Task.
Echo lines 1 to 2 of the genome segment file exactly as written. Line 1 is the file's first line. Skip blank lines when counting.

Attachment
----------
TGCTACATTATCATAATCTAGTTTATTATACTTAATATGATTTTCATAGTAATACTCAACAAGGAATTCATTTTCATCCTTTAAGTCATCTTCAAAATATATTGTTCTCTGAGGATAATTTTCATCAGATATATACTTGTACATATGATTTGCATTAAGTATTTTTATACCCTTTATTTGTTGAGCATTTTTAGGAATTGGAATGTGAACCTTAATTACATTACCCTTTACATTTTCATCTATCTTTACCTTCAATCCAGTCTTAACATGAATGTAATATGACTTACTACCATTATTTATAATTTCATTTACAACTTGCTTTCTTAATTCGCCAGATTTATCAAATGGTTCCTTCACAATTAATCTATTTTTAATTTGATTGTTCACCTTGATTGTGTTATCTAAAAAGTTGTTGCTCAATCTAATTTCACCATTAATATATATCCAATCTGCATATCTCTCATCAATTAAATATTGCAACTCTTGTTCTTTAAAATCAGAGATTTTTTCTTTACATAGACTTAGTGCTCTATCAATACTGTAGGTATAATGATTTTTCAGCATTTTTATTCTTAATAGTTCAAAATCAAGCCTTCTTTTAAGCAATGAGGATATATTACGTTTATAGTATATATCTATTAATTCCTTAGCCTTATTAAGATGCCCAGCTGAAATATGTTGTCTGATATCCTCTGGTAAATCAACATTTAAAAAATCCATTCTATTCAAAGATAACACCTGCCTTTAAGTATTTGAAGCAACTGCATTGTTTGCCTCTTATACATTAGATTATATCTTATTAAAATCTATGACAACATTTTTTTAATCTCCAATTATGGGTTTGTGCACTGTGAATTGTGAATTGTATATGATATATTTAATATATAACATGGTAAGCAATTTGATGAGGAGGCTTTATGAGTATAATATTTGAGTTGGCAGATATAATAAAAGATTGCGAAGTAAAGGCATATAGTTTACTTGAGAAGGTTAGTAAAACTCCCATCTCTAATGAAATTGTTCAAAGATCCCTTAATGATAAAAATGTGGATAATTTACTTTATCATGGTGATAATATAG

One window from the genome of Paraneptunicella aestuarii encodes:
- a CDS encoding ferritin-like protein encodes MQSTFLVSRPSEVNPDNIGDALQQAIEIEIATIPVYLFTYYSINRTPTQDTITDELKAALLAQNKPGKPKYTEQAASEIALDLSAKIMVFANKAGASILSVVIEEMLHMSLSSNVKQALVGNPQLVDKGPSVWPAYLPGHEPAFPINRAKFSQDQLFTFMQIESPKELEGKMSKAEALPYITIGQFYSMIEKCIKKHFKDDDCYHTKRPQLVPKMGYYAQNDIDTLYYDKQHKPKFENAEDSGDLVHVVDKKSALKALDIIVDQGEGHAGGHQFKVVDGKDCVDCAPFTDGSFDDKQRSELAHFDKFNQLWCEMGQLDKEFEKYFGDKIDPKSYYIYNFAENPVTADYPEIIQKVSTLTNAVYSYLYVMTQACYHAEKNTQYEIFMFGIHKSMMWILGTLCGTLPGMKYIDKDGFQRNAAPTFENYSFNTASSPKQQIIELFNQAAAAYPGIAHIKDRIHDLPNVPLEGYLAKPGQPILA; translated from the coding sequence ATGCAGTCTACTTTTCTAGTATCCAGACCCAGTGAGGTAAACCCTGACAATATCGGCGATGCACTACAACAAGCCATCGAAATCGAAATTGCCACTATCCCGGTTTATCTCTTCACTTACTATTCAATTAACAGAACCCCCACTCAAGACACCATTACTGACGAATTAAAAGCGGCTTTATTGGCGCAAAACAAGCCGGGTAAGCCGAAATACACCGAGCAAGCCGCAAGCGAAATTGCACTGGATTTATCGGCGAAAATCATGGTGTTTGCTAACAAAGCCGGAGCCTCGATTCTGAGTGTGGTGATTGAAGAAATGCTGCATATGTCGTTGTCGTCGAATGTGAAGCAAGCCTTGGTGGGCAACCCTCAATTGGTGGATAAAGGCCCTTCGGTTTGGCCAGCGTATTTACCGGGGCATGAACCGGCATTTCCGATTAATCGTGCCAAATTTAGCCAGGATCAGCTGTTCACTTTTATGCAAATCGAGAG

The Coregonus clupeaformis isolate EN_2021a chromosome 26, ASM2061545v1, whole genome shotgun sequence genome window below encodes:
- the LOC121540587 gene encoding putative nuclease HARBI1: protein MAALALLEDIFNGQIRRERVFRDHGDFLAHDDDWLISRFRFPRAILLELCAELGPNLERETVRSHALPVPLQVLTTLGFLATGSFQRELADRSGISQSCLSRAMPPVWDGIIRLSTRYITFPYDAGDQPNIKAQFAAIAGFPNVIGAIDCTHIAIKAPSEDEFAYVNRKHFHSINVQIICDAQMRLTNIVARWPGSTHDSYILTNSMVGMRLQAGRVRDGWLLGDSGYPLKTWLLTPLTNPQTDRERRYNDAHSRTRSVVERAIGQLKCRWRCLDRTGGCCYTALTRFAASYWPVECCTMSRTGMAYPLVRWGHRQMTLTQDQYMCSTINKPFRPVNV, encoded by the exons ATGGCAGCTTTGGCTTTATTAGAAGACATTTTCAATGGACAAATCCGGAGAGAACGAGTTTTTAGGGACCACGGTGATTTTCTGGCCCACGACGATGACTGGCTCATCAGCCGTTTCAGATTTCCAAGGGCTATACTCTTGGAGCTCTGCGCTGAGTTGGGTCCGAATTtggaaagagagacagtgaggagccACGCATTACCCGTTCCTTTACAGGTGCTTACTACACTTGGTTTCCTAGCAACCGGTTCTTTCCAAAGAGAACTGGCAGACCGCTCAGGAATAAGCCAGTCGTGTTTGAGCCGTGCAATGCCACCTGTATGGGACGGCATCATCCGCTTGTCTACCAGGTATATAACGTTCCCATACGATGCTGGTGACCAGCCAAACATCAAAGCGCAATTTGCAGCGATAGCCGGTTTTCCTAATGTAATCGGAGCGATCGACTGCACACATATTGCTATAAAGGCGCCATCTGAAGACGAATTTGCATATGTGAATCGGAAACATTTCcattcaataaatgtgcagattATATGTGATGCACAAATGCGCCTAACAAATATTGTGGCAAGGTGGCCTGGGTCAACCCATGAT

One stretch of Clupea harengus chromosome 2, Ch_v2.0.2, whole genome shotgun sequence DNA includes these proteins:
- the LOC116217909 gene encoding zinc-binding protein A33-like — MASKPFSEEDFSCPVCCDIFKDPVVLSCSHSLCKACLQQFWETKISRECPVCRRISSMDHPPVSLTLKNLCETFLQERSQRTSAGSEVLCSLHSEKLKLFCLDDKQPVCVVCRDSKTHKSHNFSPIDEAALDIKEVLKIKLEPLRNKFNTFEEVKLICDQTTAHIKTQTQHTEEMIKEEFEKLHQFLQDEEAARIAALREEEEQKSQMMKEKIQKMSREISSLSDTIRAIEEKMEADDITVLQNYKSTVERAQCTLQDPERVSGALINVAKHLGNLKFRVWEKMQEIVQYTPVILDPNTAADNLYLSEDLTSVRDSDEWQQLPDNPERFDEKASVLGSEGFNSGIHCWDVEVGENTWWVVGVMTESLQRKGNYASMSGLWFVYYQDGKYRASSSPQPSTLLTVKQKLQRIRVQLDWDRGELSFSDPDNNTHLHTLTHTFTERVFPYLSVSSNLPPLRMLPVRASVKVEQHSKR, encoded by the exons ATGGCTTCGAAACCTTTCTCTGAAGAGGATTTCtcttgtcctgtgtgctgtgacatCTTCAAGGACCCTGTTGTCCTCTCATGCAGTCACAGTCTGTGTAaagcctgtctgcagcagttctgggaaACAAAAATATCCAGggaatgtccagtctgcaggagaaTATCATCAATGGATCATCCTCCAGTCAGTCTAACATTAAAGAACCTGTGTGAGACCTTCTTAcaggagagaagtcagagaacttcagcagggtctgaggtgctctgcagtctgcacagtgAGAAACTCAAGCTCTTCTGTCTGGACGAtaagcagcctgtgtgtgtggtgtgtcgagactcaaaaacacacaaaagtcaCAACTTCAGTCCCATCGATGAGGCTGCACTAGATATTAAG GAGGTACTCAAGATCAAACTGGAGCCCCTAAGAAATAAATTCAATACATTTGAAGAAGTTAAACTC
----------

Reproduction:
TGCTACATTATCATAATCTAGTTTATTATACTTAATATGATTTTCATAGTAATACTCAACAAGGAATTCATTTTCATCCTTTAAGTCATCTTCAAAATATATTGTTCTCTGAGGATAATTTTCATCAGATATATACTTGTACATATGATTTGCATTAAGTATTTTTATACCCTTTATTTGTTGAGCATTTTTAGGAATTGGAATGTGAACCTTAATTACATTACCCTTTACATTTTCATCTATCTTTACCTTCAATCCAGTCTTAACATGAATGTAATATGACTTACTACCATTATTTATAATTTCATTTACAACTTGCTTTCTTAATTCGCCAGATTTATCAAATGGTTCCTTCACAATTAATCTATTTTTAATTTGATTGTTCACCTTGATTGTGTTATCTAAAAAGTTGTTGCTCAATCTAATTTCACCATTAATATATATCCAATCTGCATATCTCTCATCAATTAAATATTGCAACTCTTGTTCTTTAAAATCAGAGATTTTTTCTTTACATAGACTTAGTGCTCTATCAATACTGTAGGTATAATGATTTTTCAGCATTTTTATTCTTAATAGTTCAAAATCAAGCCTTCTTTTAAGCAATGAGGATATATTACGTTTATAGTATATATCTATTAATTCCTTAGCCTTATTAAGATGCCCAGCTGAAATATGTTGTCTGATATCCTCTGGTAAATCAACATTTAAAAAATCCATTCTATTCAAAGATAACACCTGCCTTTAAGTATTTGAAGCAACTGCATTGTTTGCCTCTTATACATTAGATTATATCTTATTAAAATCTATGACAACATTTTTTTAATCTCCAATTATGGGTTTGTGCACTGTGAATTGTGAATTGTATATGATATATTTAATATATAACATGGTAAGCAATTTGATGAGGAGGCTTTATGAGTATAATATTTGAGTTGGCAGATATAATAAAAGATTGCGAAGTAAAGGCATATAGTTTACTTGAGAAGGTTAGTAAAACTCCCATCTCTAATGAAATTGTTCAAAGATCCCTTAATGATAAAAATGTGGATAATTTACTTTATCATGGTGATAATATAG

One window from the genome of Paraneptunicella aestuarii encodes: